Video

Video With Coalition Airstrikes, Iraq Entering 'Last Page' of IS Battle

American warplanes joined Iraq's battle against the so-called 'Islamic State' in northern Iraq late Wednesday, as Iraqi ground troops launched a massive assault on Tikrit. Analysts say the offensive could take the coalition a step further towards Mosul, the largest city held by Islamic State forces. Others say it could also deepen already-dangerous sectarian tensions in the region. VOA's Heather Murdock has more from Cairo.
Video

Video Philippines Wants Tourists Spending Money at New Casinos

Tourism is a multi-billion dollar industry in the Philippines. Close to five million foreign visitors traveled there last year, perhaps lured by the country’s tropical beaches. But Jason Strother reports from Manila that the country hopes to entice more travelers to stay indoors and spend money inside new casinos.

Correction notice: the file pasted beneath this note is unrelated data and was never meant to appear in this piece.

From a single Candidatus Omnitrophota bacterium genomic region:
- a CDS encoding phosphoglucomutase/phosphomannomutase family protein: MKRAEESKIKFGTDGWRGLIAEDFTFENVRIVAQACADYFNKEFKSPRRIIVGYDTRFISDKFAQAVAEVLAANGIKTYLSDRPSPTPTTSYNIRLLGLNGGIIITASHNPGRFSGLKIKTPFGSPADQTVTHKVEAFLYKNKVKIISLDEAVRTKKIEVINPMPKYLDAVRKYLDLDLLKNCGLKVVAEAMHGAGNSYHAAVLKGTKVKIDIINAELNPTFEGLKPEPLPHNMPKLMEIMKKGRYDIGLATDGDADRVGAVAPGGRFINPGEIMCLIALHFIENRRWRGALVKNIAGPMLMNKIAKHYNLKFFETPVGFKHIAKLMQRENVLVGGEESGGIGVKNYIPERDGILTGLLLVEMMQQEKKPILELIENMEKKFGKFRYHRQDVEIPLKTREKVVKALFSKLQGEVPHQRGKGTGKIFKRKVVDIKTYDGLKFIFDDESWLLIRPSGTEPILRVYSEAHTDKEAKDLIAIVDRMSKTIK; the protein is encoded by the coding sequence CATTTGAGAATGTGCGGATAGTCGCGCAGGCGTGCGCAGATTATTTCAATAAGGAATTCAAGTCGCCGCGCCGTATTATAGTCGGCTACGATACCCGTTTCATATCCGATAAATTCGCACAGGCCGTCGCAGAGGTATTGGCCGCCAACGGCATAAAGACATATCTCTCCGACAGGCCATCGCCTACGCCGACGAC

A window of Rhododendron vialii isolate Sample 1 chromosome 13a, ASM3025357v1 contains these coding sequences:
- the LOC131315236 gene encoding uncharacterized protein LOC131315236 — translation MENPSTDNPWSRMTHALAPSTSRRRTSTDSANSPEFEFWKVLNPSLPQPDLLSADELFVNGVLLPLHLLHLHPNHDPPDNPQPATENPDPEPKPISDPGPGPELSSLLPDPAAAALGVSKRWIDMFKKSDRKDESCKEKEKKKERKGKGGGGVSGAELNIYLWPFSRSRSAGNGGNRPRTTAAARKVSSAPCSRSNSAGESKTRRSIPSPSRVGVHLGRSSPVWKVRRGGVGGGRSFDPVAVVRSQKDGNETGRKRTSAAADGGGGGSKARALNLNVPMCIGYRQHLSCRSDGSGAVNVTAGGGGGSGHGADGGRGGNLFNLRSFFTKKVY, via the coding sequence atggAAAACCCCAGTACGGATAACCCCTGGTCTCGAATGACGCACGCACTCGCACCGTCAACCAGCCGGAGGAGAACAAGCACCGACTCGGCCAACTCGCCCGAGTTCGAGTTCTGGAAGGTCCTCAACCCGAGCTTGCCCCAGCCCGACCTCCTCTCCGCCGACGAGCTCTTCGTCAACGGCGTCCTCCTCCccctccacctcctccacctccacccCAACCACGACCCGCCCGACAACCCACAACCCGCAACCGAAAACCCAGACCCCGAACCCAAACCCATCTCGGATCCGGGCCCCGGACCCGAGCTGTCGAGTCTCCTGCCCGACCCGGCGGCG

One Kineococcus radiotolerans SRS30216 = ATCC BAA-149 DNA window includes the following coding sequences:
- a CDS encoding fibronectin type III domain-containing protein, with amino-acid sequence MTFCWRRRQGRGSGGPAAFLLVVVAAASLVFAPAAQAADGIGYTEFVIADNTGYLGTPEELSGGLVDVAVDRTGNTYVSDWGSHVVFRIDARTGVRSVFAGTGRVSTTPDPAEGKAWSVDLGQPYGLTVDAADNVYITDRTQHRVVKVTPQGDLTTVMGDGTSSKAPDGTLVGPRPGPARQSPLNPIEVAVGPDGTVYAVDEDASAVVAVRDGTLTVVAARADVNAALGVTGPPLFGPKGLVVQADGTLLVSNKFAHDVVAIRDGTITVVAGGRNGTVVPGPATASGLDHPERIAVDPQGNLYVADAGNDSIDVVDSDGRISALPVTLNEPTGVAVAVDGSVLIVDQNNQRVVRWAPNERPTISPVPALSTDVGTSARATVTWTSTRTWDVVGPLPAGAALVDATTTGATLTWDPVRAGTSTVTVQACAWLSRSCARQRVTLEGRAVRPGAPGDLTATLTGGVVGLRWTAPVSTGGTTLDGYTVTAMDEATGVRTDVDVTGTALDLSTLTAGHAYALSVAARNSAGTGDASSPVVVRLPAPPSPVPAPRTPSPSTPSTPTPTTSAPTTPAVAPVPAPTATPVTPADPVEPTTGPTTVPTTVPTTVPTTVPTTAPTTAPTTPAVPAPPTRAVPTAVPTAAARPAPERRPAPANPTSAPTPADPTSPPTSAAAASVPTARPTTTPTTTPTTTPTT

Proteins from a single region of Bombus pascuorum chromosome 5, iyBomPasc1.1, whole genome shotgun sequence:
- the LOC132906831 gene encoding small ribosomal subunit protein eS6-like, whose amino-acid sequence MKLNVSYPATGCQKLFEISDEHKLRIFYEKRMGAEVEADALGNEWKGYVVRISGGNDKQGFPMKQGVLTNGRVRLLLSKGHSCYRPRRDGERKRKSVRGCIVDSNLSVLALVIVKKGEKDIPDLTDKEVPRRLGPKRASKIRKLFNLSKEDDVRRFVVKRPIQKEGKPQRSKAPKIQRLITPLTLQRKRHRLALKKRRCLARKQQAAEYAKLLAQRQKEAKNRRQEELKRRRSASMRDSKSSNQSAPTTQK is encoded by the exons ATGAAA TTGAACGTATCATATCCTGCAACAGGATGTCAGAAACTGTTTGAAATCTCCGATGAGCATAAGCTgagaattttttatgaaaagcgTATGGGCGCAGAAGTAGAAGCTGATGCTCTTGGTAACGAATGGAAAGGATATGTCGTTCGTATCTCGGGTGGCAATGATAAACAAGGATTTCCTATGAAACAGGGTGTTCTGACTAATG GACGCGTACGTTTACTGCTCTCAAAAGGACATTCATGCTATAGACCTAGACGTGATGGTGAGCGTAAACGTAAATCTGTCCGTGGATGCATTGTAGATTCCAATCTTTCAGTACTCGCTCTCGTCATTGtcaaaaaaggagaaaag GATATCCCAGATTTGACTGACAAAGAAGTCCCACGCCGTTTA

Video

Video Civilian Casualties Push Men to Join Rebels in Ukraine

The continued fighting in eastern Ukraine and the shelling of civilian neighborhoods seem to be pushing more men to join the separatist fighters. Many of the new recruits are residents of Ukraine made bitter by new grievances, as well as old. VOA's Patrick Wells reports.
Video

Video Islamic State Prisoners Talk of Curiosity, God, Regret

Islamic State fighter, a prisoner of Kurdish YPG forces, asked his family asking for forgiveness: "I destroyed myself and I destroyed them along with me." The Syrian youth was one of two detainees who spoke to VOA’s Kurdish Service about the path they chose; their names have been changed and identifying details obscured. VOA's Zana Omer reports.
Video